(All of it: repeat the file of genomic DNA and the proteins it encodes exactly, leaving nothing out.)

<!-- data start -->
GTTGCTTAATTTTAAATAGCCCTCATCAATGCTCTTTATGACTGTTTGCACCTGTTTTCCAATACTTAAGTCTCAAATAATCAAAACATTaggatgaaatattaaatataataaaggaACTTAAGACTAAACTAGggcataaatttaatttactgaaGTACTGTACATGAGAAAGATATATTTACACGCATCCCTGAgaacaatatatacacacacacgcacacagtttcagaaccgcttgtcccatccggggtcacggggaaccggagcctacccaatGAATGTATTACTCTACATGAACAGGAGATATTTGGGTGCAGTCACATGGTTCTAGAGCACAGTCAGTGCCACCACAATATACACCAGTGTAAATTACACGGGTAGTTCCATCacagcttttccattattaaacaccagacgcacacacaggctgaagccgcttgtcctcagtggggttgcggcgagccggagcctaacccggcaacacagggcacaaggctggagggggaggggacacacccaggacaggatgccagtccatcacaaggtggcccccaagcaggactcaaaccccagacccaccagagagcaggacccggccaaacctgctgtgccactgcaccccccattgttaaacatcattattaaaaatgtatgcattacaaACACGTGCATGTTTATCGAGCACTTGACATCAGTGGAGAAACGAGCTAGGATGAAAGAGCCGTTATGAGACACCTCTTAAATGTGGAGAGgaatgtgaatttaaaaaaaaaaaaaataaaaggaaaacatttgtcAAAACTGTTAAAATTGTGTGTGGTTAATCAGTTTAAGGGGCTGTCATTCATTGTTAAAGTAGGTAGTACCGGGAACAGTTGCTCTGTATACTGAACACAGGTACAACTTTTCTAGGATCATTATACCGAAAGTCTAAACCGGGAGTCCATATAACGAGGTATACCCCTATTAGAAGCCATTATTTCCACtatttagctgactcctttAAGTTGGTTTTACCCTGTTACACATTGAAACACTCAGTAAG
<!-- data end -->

GTTGCTTAATTTTAAATAGCCCTCATCAATGCTCTTTATGACTGTTTGCACCTGTTTTCCAATACTTAAGTCTCAAATAATCAAAACATTaggatgaaatattaaatataataaaggaACTTAAGACTAAACTAGggcataaatttaatttactgaaGTACTGTACATGAGAAAGATATATTTACACGCATCCCTGAgaacaatatatacacacacacgcacacagtttcagaaccgcttgtcccatccggggtcacggggaaccggagcctacccaatGAATGTATTACTCTACATGAACAGGAGATATTTGGGTGCAGTCACATGGTTCTAGAGCACAGTCAGTGCCACCACAATATACACCAGTGTAAATTACACGGGTAGTTCCATCacagcttttccattattaaacaccagacgcacacacaggctgaagccgcttgtcctcagtggggttgcggcgagccggagcctaacccggcaacacagggcacaaggctggagggggaggggacacacccaggacaggatgccagtccatcacaaggtggcccccaagcaggactcaaaccccagacccaccagagagcaggacccggccaaacctgctgtgccactgcaccccccattgttaaacatcattattaaaaatgtatgcattacaaACACGTGCATGTTTATCGAGCACTTGACATCAGTGGAGAAACGAGCTAGGATGAAAGAGCCGTTATGAGACACCTCTTAAATGTGGAGAGgaatgtgaatttaaaaaaaaaaaaaataaaaggaaaacatttgtcAAAACTGTTAAAATTGTGTGTGGTTAATCAGTTTAAGGGGCTGTCATTCATTGTTAAAGTAGGTAGTACCGGGAACAGTTGCTCTGTATACTGAACACAGGTACAACTTTTCTAGGATCATTATACCGAAAGTCTAAACCGGGAGTCCATATAACGAGGTATACCCCTATTAGAAGCCATTATTTCCACtatttagctgactcctttAAGTTGGTTTTACCCTGTTACACATTGAAACACTCAGTAAG